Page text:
Professor Vinod Narayanan’s project, “Additively-Manufactured Molten Salt-to-Supercritical Carbon Dioxide Heat Exchanger,” received $2.2 Million from the Department of Energy’s Solar Energy Technology Office program (SETO), which supports early-stage research and development on the improvement of solar technologies on the grid.
The project will focus on concentrating solar thermal power (CSP) systems, which capture and convert thermal energy from the sun into usable forms of energy, such as electricity.
In CSP systems, mirrors collect and concentrate sunlight and direct it towards a receiver. In most CSPs, a liquid with heat-transfer properties in the receiver absorbs the heat and flows through the receiver until the thermal energy and steam are released, the liquid cools and the cycle starts over again.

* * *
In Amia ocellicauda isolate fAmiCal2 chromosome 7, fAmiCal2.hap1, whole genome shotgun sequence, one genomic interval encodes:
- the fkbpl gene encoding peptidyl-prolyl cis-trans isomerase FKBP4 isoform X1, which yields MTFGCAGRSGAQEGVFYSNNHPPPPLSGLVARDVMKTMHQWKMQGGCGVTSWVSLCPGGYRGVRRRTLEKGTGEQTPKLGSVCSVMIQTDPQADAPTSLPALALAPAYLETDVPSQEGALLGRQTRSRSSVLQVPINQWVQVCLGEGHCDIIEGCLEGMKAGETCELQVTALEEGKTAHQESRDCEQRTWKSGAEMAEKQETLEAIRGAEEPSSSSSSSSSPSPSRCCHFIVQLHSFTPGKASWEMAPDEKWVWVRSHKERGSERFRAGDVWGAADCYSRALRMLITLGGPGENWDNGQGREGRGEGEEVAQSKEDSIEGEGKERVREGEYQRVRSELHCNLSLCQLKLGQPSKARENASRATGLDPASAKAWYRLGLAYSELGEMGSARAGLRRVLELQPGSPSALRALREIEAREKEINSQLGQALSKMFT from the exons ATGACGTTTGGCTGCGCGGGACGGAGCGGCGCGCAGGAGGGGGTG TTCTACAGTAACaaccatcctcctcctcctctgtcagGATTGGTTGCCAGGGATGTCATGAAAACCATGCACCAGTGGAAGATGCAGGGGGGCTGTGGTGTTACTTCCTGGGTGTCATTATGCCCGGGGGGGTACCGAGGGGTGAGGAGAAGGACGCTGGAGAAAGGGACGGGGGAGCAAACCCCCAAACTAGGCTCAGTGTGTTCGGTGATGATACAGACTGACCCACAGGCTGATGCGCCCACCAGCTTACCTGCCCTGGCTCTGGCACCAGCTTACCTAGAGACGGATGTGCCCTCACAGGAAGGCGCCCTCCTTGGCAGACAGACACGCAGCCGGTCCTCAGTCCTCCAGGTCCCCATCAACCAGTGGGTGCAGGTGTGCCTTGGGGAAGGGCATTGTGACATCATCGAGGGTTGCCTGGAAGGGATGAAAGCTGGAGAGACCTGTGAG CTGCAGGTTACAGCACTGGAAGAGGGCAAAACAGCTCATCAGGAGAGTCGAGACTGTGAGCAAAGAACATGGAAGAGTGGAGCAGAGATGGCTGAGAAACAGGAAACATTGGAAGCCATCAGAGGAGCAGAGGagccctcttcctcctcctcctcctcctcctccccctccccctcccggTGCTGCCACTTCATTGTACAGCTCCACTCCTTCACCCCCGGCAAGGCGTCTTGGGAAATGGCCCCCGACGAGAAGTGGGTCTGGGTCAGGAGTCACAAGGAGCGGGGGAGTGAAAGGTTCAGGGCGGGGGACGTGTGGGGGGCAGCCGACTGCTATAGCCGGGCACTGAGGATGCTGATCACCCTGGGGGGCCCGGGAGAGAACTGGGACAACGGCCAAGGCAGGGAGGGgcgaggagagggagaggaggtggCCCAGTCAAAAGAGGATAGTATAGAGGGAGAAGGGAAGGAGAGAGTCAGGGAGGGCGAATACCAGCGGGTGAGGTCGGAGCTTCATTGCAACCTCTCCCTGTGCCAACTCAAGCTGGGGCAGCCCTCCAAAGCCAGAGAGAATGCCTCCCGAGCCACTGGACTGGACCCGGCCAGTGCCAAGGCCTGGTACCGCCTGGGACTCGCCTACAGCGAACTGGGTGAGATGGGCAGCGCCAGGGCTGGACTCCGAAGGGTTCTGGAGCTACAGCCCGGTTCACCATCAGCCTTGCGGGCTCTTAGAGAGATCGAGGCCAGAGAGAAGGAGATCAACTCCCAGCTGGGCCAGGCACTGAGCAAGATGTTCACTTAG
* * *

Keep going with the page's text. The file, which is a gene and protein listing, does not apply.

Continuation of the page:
Narayanan’s team is working to create a 3D-printed high-pressure heat exchanger that can transfer heat from molten salt at 720°C to supercritical carbondioxide, a high-pressure working fluid that will power future solar thermal power plants. To do so, the team will study the exchanger’s response to corrosion, the thermofluidics of the transfer liquid, projected costs and potential impact on the solar energy market.
Though the project is led by Narayanan, he has enlisted collaborators from UC Davis, Carnegie Mellon University, the National Renewable Energy Lab and four companies across the country.
The grant is part of the Department of Energy’s SETO FY2018 funding program, which gave out over $53 million in grants to projects around the country to reduce the cost of solar energy technology by 2030. Narayanan’s team was one of two funded to develop new tools for improving the power cycle, and one of 15 researching CSP systems.